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Publication numberUS3930247 A
Publication typeGrant
Publication dateDec 30, 1975
Filing dateSep 6, 1974
Priority dateSep 6, 1974
Publication numberUS 3930247 A, US 3930247A, US-A-3930247, US3930247 A, US3930247A
InventorsHurd Gordon
Original AssigneeAvco Corp
Export CitationBiBTeX, EndNote, RefMan
External Links: USPTO, USPTO Assignment, Espacenet
Open screen smoke detector and circuit
US 3930247 A
Herein disclosed is a particularly sensitive smoke detector system featuring a solid state sensor having a wide-mesh screen and employing a warning device in circuit with the anode-cathode path of a silicon control rectifier and an alternating current source. A biasing circuit comprising the solid state sensor is utilized to sense the presence of smoke and to cause the rectifier to pass current and to actuate the warning device when the threshold of the silicon control rectifier is exceeded.
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Description  (OCR text may contain errors)

United states Patent [1 1 Hurd Dec. 30, 1975 OPEN SCREEN SMOKE DETECTOR AND CIRCUIT [75] inventor: G ordon Hurd, Toney, Ala. [73] Assignee: Avco Corporation [22] Filed: Sept. 6, 1974 [21]- Appl. No.: 503,607

[52] US. Cl. 340/237 S; 340/237'R [51] Int. Cl. G08B 17/10 [58] Field of Search...., 340/237 R, 237 S [56] References Cited UNITED STATES PATENTS 3,313,946 4/1967 Goodwin et a1. 340/237 S X 3,409,885 11/1968 Hall 3,609,732 9/1971 Kasahara et al. 340/237 R 3,710,365 l/l97 3 Barnes 340/237 S Primary Examiner-John W. Caldwell Assistant Examiner-Daniel Myer Attorney, Agent, or FirmCharles M. Hogan [57] ABSTRACT Herein disclosed is a particularly sensitive smoke detector-system featuring a solid state sensor having a wide-mesh screen and employing a warning device in circuit with the anode-cathode path of a silicon control rectifier and an alternating current source. A biasing circuit comprising the solid state sensor is utilized to sense the presence of smoke and to cause the rectifier to pass current and to actuate the warning device when the threshold of the silicon control rectifier is exceeded.

1 Claim, 3 Drawing Figures US. Patent Dec. 30, 1975 3,930,247

' H IO BACKGROUND OF THE INVENTION l. Field of the Invention i The present invention comprises an improved smoke detector of the type which utilizes an absorption or solid-state type sensing device, preferably a metal oxide sensor. Y

2. Description of the Prior Art The smoke detecting art is well developed. The photoelectric type reflects light from smoke particles onto a photocell. This kind of system does not detect fire at a sufficiently early stage. The ionization system uses a radio active source between capacitor plates to ionize combustion products. It involves maintenance and cleaning problems. Absorption or solid-state systems of the metal oxide type are superior in that they are sensitive to any deoxidizing influence including smoke and many harmful gases which cannot be detected by the photoelectric and ionization systems. However, existing solid-state sensing types of smoke detectors are subject to certain disadvantages and limitations. They are characterized by the use of two layers of 100 mesh screening for the containment of internal flash fires and mechanical protection of the sensor. However, when the absorption type of sensor is used to detect products of combustion, particularly petroleum derived products, an oily residue forms on the prior art screen and produces cohesive smoke particles which greatly impair the sensitivity of the sensor and its response in causing the warning function to be performed.

Anotherdisadvantage of the prior art resides in its conversion of alternating currents into direct currents and its usage of filtering and reset circuitry.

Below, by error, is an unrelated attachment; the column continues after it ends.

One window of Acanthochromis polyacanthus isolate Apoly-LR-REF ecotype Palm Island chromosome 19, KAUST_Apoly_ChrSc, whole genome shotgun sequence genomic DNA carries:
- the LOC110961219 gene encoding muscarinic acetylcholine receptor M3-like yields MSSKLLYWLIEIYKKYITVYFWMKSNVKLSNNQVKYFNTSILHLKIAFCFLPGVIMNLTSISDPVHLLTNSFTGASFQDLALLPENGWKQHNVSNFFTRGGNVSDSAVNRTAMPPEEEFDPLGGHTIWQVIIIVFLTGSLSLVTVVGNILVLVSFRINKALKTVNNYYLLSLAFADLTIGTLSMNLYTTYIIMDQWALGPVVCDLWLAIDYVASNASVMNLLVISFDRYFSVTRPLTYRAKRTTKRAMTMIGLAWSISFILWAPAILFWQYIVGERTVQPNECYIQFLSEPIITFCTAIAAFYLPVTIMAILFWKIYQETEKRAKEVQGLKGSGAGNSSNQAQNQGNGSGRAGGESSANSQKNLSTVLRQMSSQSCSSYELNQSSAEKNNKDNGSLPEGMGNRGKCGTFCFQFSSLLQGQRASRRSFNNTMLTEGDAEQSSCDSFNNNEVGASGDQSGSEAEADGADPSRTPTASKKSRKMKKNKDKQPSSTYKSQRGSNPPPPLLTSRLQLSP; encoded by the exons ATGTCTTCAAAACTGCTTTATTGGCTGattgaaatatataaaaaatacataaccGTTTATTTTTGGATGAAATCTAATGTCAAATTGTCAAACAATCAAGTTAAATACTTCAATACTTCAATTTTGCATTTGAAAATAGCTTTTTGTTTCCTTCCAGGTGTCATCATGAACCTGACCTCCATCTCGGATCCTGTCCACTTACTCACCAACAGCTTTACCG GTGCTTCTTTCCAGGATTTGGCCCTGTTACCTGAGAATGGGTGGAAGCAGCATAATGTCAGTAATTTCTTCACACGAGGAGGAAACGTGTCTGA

SUMMARY OF THE INVENTION The principal object of the invention is to provide an improved smoke detecting system which requires no reset circuitry and which maintains high sensitivity and quick response characteristics in the presence of petroleum-derived and other residual-depositing products of combustion.

Another object of the invention is to provide a simpli fled alternating current version of control circuitry for an absorption type smoke detecting system.

BRIEF DESCRIPTION OF THE DRAWINGS For a better understanding of the invention, together with other and further objects, advantages and capabilities thereof, reference is made to the following description of the drawings, in which:

FIG. 1 is a perspective view, partially broken away, of an absorption type sensing element as employed in the system in accordance with the invention and as improved with the more open mesh screen provided by the invention;

FIG. 2 is a perspective view of a smoke detection unit including the screen per FIG. 1 and alternating current control circuitry; and

FIG. 3 is a circuit schematic of a preferred form of alternating current smoke detection system per FIGS. 1 and 2 and in accordance with the invention.

DESCRIPTION OF THE PREFERRED EMBODIMENT OF THE INVENTION Referring now specifically to FIG. 1 of the drawings, there is shown an absorption or solid-state sensor element 8 which is of the prior art except for the more open screen provided in accordance with the invention.

-It comprises a base 9, posts 10, 1 1, 12 and 13, and a solid-state element suspended by wires 16, 17, 18 and 19. The prior art structuresuch as the sensor in the MALGARD smoke and gas alarm models 1101 and 1051 currently offered for sale by MalGard Corporation, 598 Monterey Pass Road, Monterey Park, Calif. 91754 incorporated a double layer mesh screen in order to contain flash fires internally, when the sensing device was used as an explosive gas sensor. I have found that such fine screening is not only unnecessary in a household application but it in fact seriously reduces the response characteristics of the sensing system and renders it unacceptable for such application. Accordingly, I provide an open mesh screen 22, for reasons now described. A suitable parameter is a single layer screen 22 of 20 mesh (i.e., 20 wires vertical and 20 wires horizontal per flat square inch sample).